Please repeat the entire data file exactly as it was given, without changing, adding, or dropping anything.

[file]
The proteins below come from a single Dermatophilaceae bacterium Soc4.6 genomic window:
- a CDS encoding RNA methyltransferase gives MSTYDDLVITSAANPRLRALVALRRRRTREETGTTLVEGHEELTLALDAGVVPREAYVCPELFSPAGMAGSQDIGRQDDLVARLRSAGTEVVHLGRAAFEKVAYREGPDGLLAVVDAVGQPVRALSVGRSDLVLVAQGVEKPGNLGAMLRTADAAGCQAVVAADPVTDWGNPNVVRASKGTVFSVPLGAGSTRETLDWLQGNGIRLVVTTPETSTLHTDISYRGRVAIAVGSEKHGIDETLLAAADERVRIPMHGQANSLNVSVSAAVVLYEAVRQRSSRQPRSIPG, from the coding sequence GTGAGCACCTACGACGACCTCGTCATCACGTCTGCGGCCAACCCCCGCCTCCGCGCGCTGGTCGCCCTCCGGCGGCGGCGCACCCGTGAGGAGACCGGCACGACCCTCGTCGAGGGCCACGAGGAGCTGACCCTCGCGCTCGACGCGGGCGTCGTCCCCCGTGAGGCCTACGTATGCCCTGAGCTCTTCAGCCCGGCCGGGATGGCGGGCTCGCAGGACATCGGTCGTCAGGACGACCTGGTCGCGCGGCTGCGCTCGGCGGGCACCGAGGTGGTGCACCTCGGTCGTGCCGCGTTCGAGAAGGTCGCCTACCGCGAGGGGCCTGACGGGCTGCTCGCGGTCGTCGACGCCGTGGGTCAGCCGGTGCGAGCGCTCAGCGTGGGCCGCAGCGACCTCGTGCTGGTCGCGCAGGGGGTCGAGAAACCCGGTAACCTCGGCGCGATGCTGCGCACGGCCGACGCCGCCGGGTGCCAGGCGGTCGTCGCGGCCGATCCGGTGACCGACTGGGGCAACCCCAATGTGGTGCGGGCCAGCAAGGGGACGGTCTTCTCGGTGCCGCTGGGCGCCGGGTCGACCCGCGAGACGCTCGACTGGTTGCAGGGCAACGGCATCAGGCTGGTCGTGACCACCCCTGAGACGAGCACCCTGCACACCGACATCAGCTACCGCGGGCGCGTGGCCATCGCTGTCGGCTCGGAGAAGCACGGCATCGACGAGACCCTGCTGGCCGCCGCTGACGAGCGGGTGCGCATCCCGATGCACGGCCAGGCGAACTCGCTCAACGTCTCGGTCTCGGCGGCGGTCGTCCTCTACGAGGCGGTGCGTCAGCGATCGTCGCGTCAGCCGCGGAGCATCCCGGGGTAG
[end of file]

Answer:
The proteins below come from a single Dermatophilaceae bacterium Soc4.6 genomic window:
- a CDS encoding RNA methyltransferase gives MSTYDDLVITSAANPRLRALVALRRRRTREETGTTLVEGHEELTLALDAGVVPREAYVCPELFSPAGMAGSQDIGRQDDLVARLRSAGTEVVHLGRAAFEKVAYREGPDGLLAVVDAVGQPVRALSVGRSDLVLVAQGVEKPGNLGAMLRTADAAGCQAVVAADPVTDWGNPNVVRASKGTVFSVPLGAGSTRETLDWLQGNGIRLVVTTPETSTLHTDISYRGRVAIAVGSEKHGIDETLLAAADERVRIPMHGQANSLNVSVSAAVVLYEAVRQRSSRQPRSIPG, from the coding sequence GTGAGCACCTACGACGACCTCGTCATCACGTCTGCGGCCAACCCCCGCCTCCGCGCGCTGGTCGCCCTCCGGCGGCGGCGCACCCGTGAGGAGACCGGCACGACCCTCGTCGAGGGCCACGAGGAGCTGACCCTCGCGCTCGACGCGGGCGTCGTCCCCCGTGAGGCCTACGTATGCCCTGAGCTCTTCAGCCCGGCCGGGATGGCGGGCTCGCAGGACATCGGTCGTCAGGACGACCTGGTCGCGCGGCTGCGCTCGGCGGGCACCGAGGTGGTGCACCTCGGTCGTGCCGCGTTCGAGAAGGTCGCCTACCGCGAGGGGCCTGACGGGCTGCTCGCGGTCGTCGACGCCGTGGGTCAGCCGGTGCGAGCGCTCAGCGTGGGCCGCAGCGACCTCGTGCTGGTCGCGCAGGGGGTCGAGAAACCCGGTAACCTCGGCGCGATGCTGCGCACGGCCGACGCCGCCGGGTGCCAGGCGGTCGTCGCGGCCGATCCGGTGACCGACTGGGGCAACCCCAATGTGGTGCGGGCCAGCAAGGGGACGGTCTTCTCGGTGCCGCTGGGCGCCGGGTCGACCCGCGAGACGCTCGACTGGTTGCAGGGCAACGGCATCAGGCTGGTCGTGACCACCCCTGAGACGAGCACCCTGCACACCGACATCAGCTACCGCGGGCGCGTGGCCATCGCTGTCGGCTCGGAGAAGCACGGCATCGACGAGACCCTGCTGGCCGCCGCTGACGAGCGGGTGCGCATCCCGATGCACGGCCAGGCGAACTCGCTCAACGTCTCGGTCTCGGCGGCGGTCGTCCTCTACGAGGCGGTGCGTCAGCGATCGTCGCGTCAGCCGCGGAGCATCCCGGGGTAG